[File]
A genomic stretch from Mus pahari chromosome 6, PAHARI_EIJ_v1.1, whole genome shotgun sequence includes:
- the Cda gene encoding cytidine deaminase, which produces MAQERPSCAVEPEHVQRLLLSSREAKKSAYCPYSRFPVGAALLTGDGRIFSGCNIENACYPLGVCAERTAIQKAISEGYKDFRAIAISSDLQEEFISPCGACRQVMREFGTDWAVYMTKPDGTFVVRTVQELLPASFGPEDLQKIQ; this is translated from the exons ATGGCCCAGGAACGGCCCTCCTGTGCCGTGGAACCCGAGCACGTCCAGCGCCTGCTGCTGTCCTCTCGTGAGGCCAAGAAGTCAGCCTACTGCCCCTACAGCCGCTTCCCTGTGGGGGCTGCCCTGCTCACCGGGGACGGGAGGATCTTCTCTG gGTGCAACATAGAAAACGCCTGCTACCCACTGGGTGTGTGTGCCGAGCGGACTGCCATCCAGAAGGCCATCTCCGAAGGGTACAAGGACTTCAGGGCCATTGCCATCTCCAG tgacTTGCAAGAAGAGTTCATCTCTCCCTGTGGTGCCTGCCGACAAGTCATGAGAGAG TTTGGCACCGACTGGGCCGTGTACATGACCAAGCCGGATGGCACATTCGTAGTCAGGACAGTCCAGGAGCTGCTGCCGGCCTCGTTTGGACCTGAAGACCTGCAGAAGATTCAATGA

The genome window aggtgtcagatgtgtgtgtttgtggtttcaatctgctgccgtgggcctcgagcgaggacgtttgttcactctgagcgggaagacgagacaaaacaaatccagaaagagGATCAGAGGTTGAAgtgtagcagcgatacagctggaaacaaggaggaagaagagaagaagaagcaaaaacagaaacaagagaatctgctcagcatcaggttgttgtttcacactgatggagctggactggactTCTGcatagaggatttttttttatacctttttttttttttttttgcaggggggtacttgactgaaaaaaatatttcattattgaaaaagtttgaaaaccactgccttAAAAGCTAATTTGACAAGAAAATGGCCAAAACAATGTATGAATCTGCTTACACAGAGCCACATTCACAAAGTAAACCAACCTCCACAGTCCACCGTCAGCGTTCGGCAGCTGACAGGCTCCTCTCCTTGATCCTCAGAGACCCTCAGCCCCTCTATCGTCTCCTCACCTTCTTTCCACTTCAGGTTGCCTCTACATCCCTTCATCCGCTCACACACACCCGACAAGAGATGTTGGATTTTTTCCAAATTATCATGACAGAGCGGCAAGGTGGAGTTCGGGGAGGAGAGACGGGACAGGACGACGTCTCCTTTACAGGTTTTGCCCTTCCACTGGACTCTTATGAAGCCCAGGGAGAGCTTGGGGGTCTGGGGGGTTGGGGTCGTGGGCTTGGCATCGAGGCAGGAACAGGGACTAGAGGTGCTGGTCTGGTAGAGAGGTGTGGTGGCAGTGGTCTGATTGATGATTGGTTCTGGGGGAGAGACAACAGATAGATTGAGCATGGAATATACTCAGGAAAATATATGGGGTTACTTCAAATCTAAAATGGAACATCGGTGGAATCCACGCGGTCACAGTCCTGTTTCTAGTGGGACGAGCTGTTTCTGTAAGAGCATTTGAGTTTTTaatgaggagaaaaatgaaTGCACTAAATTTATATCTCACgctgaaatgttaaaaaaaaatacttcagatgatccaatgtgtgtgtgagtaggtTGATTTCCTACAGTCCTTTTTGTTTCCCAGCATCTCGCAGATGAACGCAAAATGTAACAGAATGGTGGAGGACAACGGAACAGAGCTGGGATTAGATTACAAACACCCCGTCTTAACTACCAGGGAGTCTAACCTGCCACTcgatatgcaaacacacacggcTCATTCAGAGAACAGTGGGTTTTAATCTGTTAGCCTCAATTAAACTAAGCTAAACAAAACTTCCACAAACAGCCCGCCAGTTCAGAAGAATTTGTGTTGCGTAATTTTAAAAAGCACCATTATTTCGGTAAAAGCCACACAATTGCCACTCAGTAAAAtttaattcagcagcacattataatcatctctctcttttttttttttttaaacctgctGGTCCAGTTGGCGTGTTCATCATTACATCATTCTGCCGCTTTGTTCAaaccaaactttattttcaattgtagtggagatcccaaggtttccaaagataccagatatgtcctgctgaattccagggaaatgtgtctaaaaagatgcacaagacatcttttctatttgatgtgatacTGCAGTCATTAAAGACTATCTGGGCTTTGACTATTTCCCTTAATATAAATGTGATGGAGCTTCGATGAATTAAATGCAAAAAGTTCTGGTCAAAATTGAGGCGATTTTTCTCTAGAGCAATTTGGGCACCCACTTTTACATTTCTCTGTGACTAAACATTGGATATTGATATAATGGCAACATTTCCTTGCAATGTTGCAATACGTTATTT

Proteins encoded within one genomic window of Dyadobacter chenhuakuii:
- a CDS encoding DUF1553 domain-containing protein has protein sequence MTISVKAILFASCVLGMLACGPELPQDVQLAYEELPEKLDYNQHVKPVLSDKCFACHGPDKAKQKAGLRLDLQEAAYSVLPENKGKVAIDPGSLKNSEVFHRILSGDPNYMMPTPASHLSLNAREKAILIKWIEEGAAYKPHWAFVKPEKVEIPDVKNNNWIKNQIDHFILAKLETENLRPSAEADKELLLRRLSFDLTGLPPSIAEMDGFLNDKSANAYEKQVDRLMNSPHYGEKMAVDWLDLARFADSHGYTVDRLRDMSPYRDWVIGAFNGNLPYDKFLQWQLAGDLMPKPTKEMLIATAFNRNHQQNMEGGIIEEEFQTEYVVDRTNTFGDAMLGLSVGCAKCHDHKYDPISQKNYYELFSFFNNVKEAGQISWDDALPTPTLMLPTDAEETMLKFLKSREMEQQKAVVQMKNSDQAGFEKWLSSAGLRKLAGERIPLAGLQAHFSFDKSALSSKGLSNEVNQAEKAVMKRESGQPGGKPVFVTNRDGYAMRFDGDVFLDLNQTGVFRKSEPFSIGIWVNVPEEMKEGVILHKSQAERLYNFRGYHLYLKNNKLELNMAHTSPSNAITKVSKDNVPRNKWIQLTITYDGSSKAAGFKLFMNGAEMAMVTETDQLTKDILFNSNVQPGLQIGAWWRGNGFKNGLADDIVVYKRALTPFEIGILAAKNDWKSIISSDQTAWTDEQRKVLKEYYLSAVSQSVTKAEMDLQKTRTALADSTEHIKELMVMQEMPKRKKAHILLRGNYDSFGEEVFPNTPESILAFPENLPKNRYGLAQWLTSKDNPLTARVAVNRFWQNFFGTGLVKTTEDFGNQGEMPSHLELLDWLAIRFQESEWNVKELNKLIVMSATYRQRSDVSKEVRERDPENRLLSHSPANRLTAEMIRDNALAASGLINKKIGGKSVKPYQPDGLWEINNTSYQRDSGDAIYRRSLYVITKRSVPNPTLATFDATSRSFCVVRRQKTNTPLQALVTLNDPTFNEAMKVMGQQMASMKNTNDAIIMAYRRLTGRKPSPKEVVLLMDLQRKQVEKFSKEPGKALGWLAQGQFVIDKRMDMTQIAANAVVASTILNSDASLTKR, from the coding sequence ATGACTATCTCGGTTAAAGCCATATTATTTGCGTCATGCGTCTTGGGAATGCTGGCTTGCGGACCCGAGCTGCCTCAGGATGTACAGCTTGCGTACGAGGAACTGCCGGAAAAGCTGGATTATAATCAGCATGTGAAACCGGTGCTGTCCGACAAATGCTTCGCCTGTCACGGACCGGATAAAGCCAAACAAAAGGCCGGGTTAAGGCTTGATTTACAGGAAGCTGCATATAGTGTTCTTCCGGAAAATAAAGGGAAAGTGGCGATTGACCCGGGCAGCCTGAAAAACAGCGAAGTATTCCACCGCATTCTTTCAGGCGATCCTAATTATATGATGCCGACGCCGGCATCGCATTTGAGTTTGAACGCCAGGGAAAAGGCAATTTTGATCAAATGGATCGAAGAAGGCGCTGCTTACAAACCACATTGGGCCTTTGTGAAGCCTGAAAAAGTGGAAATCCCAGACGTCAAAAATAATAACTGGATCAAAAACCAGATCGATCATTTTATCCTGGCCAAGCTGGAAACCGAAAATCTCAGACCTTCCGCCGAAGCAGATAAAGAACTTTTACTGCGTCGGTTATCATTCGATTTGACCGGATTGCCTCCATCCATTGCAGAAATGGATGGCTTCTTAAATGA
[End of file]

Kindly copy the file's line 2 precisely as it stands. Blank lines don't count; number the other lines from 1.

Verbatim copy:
- the Cda gene encoding cytidine deaminase, which produces MAQERPSCAVEPEHVQRLLLSSREAKKSAYCPYSRFPVGAALLTGDGRIFSGCNIENACYPLGVCAERTAIQKAISEGYKDFRAIAISSDLQEEFISPCGACRQVMREFGTDWAVYMTKPDGTFVVRTVQELLPASFGPEDLQKIQ; this is translated from the exons ATGGCCCAGGAACGGCCCTCCTGTGCCGTGGAACCCGAGCACGTCCAGCGCCTGCTGCTGTCCTCTCGTGAGGCCAAGAAGTCAGCCTACTGCCCCTACAGCCGCTTCCCTGTGGGGGCTGCCCTGCTCACCGGGGACGGGAGGATCTTCTCTG gGTGCAACATAGAAAACGCCTGCTACCCACTGGGTGTGTGTGCCGAGCGGACTGCCATCCAGAAGGCCATCTCCGAAGGGTACAAGGACTTCAGGGCCATTGCCATCTCCAG tgacTTGCAAGAAGAGTTCATCTCTCCCTGTGGTGCCTGCCGACAAGTCATGAGAGAG TTTGGCACCGACTGGGCCGTGTACATGACCAAGCCGGATGGCACATTCGTAGTCAGGACAGTCCAGGAGCTGCTGCCGGCCTCGTTTGGACCTGAAGACCTGCAGAAGATTCAATGA